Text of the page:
World view

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A comprehensive world view (or worldview) is a term calqued from the German word Weltanschauung (De-Weltanschauung.ogg [ˈvɛlt.ʔanˌʃaʊ.ʊŋ] ) Welt is the German word for "world", and Anschauung is the German word for "view" or "outlook." It is a concept fundamental to German philosophy and epistemology and refers to a wide world perception. Additionally, it refers to the framework of ideas and beliefs through which an individual interprets the world and interacts with it. The German word is also in wide use in English, as well as the translated form world outlook or world view.


[edit] Origins of world views

[edit] Worldview and linguistics

A worldview describes a consistent (to a varying degree) and integral sense of existence and provides a framework for generating, sustaining, and applying knowledge.

The linguistic relativity hypothesis of Benjamin Lee Whorf describes how the syntactic-semantic structure of a language becomes an underlying structure for the Weltanschauung of a people through the organization of the causal perception of the world and the linguistic categorization of entities. As linguistic categorization emerges as a representation of worldview and causality, it further modifies social perception and thereby leads to a continual interaction between language and perception.[1]

The theory, or rather hypothesis, was well received in the late 1940s, but declined in prominence after a decade. In the 1990s, new research gave further support for the linguistic relativity theory, in the works of Stephen Levinson and his team at the Max Planck institute for Psycholinguistics at Nijmegen, The Netherlands [2]. The theory has also gained attention through the work of Lera Boroditsky at Stanford University.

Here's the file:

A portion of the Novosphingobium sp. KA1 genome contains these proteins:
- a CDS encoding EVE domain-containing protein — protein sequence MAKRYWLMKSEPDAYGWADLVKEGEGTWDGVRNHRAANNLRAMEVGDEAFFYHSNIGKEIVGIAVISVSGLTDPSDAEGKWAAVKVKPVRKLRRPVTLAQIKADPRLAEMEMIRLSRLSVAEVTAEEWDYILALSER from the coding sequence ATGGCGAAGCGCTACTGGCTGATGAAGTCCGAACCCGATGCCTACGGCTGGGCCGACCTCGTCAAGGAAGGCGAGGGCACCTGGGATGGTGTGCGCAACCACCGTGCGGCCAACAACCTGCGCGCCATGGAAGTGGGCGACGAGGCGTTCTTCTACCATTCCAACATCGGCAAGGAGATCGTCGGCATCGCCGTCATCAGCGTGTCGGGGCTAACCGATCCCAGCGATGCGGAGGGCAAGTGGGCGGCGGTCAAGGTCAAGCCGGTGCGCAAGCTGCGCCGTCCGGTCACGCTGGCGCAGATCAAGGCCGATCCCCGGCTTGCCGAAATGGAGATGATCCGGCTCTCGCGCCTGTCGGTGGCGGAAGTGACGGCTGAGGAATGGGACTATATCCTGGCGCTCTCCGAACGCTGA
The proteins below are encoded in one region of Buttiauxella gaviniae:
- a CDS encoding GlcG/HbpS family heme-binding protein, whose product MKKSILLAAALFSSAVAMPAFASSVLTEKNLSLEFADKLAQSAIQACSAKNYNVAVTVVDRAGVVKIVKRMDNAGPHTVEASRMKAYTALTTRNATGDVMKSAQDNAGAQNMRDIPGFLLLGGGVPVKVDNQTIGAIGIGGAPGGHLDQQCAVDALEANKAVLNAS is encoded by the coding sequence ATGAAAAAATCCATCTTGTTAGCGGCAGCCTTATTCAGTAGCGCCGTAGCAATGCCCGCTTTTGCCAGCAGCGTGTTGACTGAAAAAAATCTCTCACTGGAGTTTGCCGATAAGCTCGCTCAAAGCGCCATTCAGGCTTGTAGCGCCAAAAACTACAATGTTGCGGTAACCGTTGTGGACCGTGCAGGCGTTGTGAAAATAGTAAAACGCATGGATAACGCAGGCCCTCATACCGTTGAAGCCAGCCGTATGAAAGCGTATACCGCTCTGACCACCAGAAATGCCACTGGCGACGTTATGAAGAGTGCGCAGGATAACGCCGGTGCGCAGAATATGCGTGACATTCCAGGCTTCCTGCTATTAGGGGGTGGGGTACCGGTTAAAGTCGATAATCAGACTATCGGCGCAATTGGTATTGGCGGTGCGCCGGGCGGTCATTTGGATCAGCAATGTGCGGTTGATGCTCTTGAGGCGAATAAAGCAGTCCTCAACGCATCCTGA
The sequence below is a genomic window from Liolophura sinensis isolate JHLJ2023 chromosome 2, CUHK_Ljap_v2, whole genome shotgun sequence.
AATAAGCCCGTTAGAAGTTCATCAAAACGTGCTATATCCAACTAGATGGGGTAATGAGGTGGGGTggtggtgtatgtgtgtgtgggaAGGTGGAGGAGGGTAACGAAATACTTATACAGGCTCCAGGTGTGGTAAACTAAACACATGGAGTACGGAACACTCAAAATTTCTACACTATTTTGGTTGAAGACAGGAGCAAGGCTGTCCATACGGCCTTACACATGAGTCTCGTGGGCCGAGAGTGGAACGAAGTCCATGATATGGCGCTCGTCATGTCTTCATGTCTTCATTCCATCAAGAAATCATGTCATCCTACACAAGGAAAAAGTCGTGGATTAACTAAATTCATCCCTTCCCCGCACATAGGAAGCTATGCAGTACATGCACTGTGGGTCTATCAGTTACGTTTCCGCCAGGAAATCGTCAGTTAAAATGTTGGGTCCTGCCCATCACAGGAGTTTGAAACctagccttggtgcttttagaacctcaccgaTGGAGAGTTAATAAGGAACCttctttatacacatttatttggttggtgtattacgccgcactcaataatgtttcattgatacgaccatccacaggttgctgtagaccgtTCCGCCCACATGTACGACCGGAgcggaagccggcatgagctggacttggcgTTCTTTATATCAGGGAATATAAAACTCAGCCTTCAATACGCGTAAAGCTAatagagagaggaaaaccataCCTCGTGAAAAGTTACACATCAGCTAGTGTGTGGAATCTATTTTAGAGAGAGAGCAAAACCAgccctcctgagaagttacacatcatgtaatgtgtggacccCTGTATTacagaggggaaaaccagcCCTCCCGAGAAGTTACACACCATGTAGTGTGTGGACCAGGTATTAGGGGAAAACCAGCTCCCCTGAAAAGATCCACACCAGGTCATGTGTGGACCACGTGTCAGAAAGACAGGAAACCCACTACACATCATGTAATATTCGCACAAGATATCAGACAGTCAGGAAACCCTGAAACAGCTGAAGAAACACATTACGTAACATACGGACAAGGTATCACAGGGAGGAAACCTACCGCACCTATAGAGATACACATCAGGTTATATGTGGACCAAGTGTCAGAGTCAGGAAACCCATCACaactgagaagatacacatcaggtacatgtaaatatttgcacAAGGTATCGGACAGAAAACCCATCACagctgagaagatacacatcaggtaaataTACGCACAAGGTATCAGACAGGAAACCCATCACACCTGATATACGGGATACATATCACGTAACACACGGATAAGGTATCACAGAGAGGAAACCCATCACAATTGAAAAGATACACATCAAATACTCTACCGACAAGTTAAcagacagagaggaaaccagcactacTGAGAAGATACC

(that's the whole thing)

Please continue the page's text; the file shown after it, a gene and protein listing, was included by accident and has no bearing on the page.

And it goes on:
[edit] Weltanschauung and cognitive philosophy

One of the most important concepts in cognitive philosophy and cognitive sciences is the German concept of ‘Weltanschauung’. This expression refers to the "wide worldview" or "wide world perception" of a people, family, or person. The Weltanschauung of a people originates from the unique world experience of a people, which they experience over several millennia. The language of a people reflects the Weltanschauung of that people in the form of its syntactic structures and untranslatable connotations and its denotations.